Over 90pc of world’s children breathe toxic air every day: WHO
Islamabad: Every day, around 93% of the world’s children under the age of 15 years (1.8 billion children) breathe air that is so polluted it puts their health and development at serious risk. Tragically, many of them die: WHO estimates that in 2016, as many as 600,000 children died from acute lower respiratory infections caused by polluted air.
A new WHO report on ‘Air pollution and child health: Prescribing clean air,’ examines the heavy toll of both ambient (outside) and household air pollution on the health of the world’s children, particularly in low- and middle-income countries. The report was launched on the eve of WHO’s first-ever Global Conference on Air Pollution and Health, which opened in Geneva on October 30.
The report states that when pregnant women are exposed to polluted air, they are more likely to give birth prematurely, and have small, low birth-weight children. Air pollution also impacts neurodevelopment and cognitive ability and can trigger asthma, and childhood cancer. Children who have been exposed to high levels of air pollution may be at greater risk for chronic diseases such as cardiovascular disease later in life.
One reason why children are particularly vulnerable to the effects of air pollution is that they breathe more rapidly than adults and so absorb more pollutants.
They also live closer to the ground, where some pollutants reach peak concentrations – at a time when their brains and bodies are still developing.
Newborns and young children are also more susceptible to household air pollution in homes that regularly use polluting fuels and technologies for cooking, heating and lighting. According to the report, air pollution affects neurodevelopment, leading to lower cognitive test outcomes, negatively affecting mental and motor development. It also damages children’s lung function, even at lower levels of exposures.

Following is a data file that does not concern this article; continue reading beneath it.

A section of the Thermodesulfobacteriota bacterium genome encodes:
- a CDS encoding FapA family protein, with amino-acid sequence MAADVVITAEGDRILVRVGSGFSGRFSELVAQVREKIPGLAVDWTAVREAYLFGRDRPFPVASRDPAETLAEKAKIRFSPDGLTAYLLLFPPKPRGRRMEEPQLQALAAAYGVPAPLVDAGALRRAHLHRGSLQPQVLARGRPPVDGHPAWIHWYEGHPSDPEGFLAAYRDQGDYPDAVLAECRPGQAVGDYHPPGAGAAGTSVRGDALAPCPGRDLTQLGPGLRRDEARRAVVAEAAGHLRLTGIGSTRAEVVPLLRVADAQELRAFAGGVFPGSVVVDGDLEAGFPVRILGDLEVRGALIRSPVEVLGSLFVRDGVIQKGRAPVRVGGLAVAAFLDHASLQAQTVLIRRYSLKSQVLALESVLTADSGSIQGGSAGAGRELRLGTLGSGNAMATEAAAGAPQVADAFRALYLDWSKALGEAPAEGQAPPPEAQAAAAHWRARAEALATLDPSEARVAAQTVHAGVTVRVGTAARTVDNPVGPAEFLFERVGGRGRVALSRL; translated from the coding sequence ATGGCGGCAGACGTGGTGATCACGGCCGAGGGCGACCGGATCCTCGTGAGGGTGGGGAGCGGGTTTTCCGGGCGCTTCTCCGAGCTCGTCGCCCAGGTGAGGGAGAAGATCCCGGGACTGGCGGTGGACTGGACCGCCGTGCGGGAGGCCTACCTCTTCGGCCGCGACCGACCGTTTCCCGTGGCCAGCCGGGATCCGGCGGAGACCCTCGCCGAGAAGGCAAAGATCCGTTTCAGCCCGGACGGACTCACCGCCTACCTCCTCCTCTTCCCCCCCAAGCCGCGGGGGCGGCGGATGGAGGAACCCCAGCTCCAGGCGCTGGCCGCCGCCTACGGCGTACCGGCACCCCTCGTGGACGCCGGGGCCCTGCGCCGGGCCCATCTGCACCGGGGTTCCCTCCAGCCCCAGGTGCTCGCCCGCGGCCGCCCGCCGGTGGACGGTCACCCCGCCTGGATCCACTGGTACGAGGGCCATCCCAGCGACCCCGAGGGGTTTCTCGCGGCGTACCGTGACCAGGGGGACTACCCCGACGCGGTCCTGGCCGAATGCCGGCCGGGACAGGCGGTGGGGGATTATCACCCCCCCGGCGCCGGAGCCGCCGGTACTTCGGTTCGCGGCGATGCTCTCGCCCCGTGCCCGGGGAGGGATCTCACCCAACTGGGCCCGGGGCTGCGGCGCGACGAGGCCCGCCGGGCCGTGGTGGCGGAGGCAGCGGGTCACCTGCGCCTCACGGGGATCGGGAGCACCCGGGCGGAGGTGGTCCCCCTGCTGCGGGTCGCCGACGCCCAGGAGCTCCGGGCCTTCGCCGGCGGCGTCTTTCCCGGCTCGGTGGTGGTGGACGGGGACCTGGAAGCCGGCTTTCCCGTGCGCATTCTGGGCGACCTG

Globally, 93% of the world’s children under 15 years of age are exposed to ambient fine particulate matter (PM2.5) levels above WHO air quality guidelines, which include the 630 million of children under 5 years of age, and 1.8 billion of children under 15 years, the report informs.
In low- and middle-income countries around the world, 98% of all children under 5 are exposed to PM2.5 levels above WHO air quality guidelines. In comparison, in high-income countries, 52% of children under 5 are exposed to levels above WHO air quality guidelines. More than 40% of the world’s population – which includes 1 billion children under 15 – is exposed to high levels of household air pollution from mainly cooking with polluting technologies and fuels. About 600,000 deaths in children under 15 years of age were attributed to the joint effects of ambient and household air pollution in 2016.Together, household air pollution from cooking and ambient (outside) air pollution cause more than 50% of acute lower respiratory infections in children under 5 years of age in low- and middle-income countries.
Air pollution is one of the leading threats to child health, accounting for almost 1 in 10 deaths in children under five years of age, the report states.